Phoenix's former police chief retired Friday as the city's public safety manager, a move that came six weeks after his removal from the department's day-to-day operations over accusations that he inflated kidnapping statistics to win federal grant money.
Jack Harris was reassigned from police chief to public safety manager last month pending a review of the statistics; his salary did not change.
Harris sent a one-sentence memo to Phoenix's assistant city manager Friday morning stating: "This memorandum serves as notice of my retirement, effective today's date of April 15, 2011."
Last month an angry Harris told reporters that he was outraged by calls for him to step down as police chief.
"If there is anybody in this community that does not believe that we have a kidnapping/home invasion problem in this community, they either just got off the bus today, or they've been living under a rock," he said at a crime scene.
"I've been accused of doing something wrong because I went to the federal government and said 'Give me money to help me protect the community and protect my officers,' " Harris said. "Well, I've got news for you — if I did something wrong by doing that, stand by, because I'm going to do it again and again and again as long as I'm wearing this uniform."
Harris could not immediately be reached Friday.
U.S. Justice Department auditors are reviewing kidnapping figures reported by the police department to get grant money. And the city froze any spending of the $1.7 million it was awarded to support a squad that investigates kidnappings.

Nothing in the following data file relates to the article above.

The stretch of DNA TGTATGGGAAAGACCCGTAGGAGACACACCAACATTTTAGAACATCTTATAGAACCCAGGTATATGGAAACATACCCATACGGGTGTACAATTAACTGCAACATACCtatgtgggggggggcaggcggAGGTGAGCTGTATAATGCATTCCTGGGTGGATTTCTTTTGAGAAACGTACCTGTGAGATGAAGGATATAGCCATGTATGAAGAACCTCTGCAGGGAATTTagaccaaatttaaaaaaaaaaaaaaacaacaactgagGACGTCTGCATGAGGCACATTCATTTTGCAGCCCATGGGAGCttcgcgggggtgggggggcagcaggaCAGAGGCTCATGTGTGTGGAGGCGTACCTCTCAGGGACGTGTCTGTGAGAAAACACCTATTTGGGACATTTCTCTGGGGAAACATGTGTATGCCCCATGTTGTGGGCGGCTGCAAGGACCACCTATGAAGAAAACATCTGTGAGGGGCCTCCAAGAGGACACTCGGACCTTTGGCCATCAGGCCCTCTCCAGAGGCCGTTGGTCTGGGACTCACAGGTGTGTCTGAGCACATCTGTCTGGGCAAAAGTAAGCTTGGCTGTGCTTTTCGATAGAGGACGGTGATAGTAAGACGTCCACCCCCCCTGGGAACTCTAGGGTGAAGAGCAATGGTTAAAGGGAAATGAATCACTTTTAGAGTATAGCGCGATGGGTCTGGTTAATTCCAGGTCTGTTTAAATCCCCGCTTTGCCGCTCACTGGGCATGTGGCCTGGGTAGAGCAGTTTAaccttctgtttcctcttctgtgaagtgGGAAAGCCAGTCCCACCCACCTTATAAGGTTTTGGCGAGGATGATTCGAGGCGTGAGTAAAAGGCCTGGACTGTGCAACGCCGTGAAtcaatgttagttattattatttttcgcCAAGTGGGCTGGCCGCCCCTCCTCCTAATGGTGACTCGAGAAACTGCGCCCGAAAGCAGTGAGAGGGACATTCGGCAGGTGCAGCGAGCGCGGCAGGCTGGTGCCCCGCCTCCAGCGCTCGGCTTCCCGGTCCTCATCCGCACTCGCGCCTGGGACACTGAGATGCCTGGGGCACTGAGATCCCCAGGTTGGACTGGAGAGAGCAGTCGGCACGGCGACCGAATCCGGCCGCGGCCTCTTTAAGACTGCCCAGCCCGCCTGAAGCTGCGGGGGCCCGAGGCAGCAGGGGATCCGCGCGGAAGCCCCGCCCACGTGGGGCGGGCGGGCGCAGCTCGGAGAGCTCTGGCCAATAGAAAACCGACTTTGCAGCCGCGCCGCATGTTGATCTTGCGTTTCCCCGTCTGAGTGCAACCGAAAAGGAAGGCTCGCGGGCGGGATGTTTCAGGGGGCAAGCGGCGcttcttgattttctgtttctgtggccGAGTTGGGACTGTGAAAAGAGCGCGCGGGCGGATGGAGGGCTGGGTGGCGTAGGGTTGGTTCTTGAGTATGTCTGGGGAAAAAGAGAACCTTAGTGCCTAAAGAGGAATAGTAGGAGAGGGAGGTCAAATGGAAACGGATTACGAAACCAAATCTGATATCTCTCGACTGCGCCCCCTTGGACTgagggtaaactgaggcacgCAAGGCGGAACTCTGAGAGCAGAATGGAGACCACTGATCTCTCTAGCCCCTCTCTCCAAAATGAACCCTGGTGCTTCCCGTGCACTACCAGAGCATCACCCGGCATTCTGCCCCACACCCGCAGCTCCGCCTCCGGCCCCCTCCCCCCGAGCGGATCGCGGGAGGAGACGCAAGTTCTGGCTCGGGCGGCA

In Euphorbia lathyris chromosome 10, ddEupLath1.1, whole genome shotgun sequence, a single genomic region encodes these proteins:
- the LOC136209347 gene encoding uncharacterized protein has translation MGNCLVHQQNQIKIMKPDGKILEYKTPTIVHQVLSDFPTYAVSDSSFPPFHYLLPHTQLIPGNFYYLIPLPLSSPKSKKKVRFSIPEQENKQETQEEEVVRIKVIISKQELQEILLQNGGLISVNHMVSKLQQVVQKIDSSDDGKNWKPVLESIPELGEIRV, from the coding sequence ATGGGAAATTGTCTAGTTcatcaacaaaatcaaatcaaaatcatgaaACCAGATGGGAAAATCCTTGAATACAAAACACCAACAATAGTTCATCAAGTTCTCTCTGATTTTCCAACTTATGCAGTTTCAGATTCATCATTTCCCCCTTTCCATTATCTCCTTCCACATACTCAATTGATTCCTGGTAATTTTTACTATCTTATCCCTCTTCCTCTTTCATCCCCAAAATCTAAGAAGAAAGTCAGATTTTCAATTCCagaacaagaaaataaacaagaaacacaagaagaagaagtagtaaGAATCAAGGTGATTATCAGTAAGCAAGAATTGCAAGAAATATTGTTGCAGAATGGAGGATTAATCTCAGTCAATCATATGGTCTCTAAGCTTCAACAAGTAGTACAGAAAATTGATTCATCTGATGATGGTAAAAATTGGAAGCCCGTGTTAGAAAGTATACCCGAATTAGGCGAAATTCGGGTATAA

The police department said in a statement last month that an audit showed "there are reports that do not belong in these statistics" and that numerous other reports were not included in the kidnapping statistics but should have been.
In Phoenix, people tied to immigrant and drug smuggling are kidnapped and held for ransom although there are no accurate numbers on how often that occurs. Phoenix police had reported that there were a record 359 kidnappings in Phoenix in 2008, and said they believed many of them were related to smuggling.
National media, politicians and others often have used that figure to bring attention to kidnappings in Phoenix, calling the city the No. 2 kidnapping capital of the world.
A group of independent experts is reviewing the department's reporting processes and statistics.
In a statement Friday, Phoenix Mayor Phil Gordon, who defended Harris over the kidnapping statistics, said he has never seen Harris "falter in his commitment to excellence and integrity."
"While I'm enormously proud of the man I've long called my chief, I feel deep disappointment about this unfitting ending to a remarkable career," Gordon said. "Jack Harris, like the Phoenix Police Department, has been stained and smeared by a vocal, vindictive few in pursuit of their own political and personal gain."